Potter hasn't always been in preparing pastry in the early hours of the morning. After graduating with a psychology degree from Western Washington University, Potter accepted a job at the Washington State Penitentiary, where he taught inmates on death row and in solitary confinement.

"It's a crazy job," he said, "I started baking as therapy; you got to have a hobby that takes your mind off of it."

Years into his job at the prison, Potter decided he wanted to learn a trade. Inspired by a friend who was a baker and his grandfather, who always whipped up baked goods for his family, he set his sights on learning how to bake. In 2006, he packed his bags and moved with his wife and daughter to Paris to attend Le Cordon Bleu.

"I was like 30 years old, and I was feeling like I was super old," he said. "I said, screw it. I got to go to Paris and get the best training."

When he wasn't in classes, he walked all over Paris, taking in every patisserie within the city.

"We were kind of broke, so what we did for entertainment was just walked around Paris most of the time with my [two-year-old] daughter on my back," he said. "She had the best view."

Following his culinary training and his life in Paris, Potter and his family moved to Olympia.

"I choose Olympia because, honestly, at the time, there was a lot of political stuff going on here, kind of like what's going on in Olympia right now, and I thought 'Well that's probably a good place to raise my kids,'" said Potter.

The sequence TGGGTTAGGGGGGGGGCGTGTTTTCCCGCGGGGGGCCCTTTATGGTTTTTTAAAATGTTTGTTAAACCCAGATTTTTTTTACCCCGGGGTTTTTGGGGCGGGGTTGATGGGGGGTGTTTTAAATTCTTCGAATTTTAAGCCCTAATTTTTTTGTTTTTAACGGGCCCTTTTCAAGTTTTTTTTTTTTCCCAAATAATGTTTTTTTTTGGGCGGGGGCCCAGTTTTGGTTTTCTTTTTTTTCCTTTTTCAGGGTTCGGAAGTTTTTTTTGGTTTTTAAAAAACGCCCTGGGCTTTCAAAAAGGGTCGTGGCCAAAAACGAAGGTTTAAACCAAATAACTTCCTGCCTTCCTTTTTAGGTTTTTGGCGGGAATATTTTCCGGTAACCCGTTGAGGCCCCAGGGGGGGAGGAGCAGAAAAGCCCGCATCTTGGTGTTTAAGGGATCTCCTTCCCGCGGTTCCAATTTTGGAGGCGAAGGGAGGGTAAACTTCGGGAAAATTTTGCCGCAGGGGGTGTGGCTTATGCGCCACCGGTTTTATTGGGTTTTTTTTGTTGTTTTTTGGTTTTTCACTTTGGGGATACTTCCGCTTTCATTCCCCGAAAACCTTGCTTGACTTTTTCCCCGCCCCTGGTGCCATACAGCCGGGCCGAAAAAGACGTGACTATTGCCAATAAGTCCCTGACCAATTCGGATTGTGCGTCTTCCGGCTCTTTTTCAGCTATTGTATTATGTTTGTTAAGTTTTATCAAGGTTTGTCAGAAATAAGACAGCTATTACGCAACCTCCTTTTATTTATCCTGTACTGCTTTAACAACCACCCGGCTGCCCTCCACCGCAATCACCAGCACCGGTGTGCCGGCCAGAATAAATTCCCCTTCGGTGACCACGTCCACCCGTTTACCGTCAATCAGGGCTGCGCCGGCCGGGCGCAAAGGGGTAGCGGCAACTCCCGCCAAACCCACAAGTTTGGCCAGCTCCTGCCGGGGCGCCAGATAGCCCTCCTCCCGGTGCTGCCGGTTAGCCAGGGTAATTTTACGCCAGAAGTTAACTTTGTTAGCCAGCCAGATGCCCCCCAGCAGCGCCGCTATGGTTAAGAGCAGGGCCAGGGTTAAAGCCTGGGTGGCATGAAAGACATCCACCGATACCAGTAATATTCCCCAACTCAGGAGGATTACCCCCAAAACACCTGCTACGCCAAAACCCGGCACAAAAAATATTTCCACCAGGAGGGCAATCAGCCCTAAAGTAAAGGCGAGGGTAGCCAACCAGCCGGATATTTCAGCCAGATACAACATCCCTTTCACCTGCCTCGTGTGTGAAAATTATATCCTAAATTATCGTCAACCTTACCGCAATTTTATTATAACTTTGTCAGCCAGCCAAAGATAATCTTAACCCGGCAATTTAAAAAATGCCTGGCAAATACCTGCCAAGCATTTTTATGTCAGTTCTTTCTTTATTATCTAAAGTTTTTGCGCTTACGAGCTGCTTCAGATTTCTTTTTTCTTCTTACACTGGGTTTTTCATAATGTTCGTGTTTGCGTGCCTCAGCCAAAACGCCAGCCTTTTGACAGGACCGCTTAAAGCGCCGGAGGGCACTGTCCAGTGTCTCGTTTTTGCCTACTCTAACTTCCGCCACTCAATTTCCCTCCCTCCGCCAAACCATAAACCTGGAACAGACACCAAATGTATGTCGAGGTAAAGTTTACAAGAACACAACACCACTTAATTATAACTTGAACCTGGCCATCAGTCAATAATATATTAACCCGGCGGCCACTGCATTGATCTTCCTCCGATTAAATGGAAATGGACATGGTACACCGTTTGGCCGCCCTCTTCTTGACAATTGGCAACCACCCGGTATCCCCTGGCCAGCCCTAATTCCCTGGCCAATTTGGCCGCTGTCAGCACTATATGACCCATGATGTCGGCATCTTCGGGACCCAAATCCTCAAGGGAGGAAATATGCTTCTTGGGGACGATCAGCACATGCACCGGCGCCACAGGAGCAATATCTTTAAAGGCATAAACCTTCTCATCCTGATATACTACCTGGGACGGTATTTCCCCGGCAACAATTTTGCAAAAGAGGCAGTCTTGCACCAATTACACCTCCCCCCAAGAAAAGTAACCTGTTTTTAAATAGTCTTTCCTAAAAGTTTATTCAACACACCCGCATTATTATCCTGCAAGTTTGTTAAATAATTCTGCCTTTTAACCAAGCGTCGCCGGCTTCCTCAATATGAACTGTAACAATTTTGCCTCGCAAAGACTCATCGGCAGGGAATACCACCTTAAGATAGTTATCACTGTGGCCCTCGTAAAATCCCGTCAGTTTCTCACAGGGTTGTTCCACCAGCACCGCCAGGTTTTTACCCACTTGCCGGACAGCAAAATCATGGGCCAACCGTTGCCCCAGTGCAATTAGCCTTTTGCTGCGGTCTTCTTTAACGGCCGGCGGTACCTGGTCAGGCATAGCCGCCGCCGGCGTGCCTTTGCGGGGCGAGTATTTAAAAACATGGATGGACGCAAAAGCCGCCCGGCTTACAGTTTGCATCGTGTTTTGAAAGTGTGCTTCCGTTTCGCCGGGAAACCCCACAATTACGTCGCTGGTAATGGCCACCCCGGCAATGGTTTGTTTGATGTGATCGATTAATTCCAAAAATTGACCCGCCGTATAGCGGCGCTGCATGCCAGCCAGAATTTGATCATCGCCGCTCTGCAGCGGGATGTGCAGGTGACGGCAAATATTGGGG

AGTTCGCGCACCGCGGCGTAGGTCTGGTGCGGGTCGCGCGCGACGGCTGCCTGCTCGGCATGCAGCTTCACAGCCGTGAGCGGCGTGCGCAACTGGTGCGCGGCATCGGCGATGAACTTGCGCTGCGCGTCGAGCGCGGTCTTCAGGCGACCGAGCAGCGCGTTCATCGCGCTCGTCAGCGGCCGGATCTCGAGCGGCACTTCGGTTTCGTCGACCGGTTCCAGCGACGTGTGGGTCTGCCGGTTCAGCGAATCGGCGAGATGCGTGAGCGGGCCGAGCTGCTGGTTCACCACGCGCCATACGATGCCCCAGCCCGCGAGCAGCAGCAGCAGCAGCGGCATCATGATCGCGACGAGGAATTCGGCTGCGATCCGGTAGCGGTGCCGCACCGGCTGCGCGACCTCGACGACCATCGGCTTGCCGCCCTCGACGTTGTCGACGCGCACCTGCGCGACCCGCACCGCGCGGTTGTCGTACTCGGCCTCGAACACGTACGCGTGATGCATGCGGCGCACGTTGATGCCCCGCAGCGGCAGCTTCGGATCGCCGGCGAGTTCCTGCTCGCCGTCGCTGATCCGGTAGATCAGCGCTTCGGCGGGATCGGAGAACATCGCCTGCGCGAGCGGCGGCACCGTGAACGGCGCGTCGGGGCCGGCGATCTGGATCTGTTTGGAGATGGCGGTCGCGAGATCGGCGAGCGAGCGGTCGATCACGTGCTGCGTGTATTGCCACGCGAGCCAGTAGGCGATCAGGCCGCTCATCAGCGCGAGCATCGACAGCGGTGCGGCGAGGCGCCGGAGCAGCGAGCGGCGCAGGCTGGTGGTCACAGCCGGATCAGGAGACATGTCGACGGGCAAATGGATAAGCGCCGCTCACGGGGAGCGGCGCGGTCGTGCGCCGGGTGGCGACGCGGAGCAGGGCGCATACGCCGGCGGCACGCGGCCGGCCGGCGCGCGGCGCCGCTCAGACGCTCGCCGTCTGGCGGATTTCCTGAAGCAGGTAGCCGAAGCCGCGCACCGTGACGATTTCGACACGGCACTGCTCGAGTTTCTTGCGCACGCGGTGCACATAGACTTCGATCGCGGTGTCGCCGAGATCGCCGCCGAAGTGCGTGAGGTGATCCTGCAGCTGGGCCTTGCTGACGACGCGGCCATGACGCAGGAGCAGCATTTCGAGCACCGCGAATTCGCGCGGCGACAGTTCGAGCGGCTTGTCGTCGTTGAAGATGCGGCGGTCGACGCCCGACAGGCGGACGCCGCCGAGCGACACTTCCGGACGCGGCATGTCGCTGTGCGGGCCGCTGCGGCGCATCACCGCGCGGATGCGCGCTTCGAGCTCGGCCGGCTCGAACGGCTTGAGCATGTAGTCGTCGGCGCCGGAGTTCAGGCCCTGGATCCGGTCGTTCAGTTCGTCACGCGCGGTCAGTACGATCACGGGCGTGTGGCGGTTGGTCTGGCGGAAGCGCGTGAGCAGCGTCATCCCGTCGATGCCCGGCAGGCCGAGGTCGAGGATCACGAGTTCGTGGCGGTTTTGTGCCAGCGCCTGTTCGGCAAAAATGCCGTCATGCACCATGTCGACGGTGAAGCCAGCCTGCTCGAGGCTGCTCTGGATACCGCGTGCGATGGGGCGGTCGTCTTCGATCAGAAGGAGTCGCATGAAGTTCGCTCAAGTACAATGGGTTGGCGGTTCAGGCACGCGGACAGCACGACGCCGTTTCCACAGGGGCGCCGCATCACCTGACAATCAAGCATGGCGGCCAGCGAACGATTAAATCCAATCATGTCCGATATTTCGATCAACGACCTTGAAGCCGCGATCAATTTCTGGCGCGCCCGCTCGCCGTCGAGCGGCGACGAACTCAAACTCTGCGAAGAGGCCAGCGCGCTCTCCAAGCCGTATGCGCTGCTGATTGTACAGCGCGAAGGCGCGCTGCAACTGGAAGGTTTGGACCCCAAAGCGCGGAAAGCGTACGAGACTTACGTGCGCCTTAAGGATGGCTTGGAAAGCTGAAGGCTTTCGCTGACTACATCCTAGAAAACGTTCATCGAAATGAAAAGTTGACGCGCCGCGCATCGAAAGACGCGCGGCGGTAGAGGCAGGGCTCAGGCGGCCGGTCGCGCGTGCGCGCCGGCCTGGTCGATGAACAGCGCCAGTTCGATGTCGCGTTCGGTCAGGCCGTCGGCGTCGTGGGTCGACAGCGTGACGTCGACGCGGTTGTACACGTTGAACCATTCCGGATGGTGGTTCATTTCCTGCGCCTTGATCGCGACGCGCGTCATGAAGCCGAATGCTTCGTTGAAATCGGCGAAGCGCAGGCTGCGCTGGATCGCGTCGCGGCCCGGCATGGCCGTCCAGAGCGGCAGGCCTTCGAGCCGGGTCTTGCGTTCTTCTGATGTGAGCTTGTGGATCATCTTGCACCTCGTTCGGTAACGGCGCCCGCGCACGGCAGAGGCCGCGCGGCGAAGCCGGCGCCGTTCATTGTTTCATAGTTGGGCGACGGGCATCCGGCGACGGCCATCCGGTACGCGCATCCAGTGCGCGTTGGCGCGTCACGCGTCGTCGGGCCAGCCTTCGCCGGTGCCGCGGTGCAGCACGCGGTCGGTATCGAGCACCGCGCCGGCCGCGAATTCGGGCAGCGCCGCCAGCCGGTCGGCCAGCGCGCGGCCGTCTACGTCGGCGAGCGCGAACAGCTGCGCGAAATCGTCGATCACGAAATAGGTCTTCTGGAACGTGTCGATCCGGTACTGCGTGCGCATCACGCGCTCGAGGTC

Though it's been years since his time at Le Cordon Bleu, Potter is still continually learning and seeking out additional training to then pass on to his team of bakers. Just earlier this year, he went to Chicago for a chocolate tempering and decoration training. He does not settle; he is constantly trying to improve his tried and true recipes.

"If people are praising us too much, then I think, 'Oh, let's really hunker down now. Let's look at our bestseller, the kouign-amann, and see if we can do that better," Potter said.

Already, 2020 has brought substantial changes to the formerly wholesale-based shop, and Potter says there is still more work to be done. Soon, Left Bank will be selling espresso drinks made with coffee from Blue Beard Coffee in Tacoma. More so, to speed up the long lines, he wants to implement mobile ordering and a separate ordering and pick-up window.

Over the next few years, Potter wants to continue cultivating an authentic French patisserie atmosphere for the customers. The bakery initially stopped letting guests inside the shop due to COVID, but now Potter plans to keep it that way. He wants to create an outdoor seating area that's not only social-distancing compliant but also transports his guests to the patisseries of Paris that inspired him.

For now, you can count on Potter and the rest of the bakery to play on the French classics, but don't you dare go into the bakery asking for a chocolate-chip cookie.

While some of the products, services and/or accommodations in this post were provided without charge, all of the opinions within are those of the author and the Seattle Refined editorial board.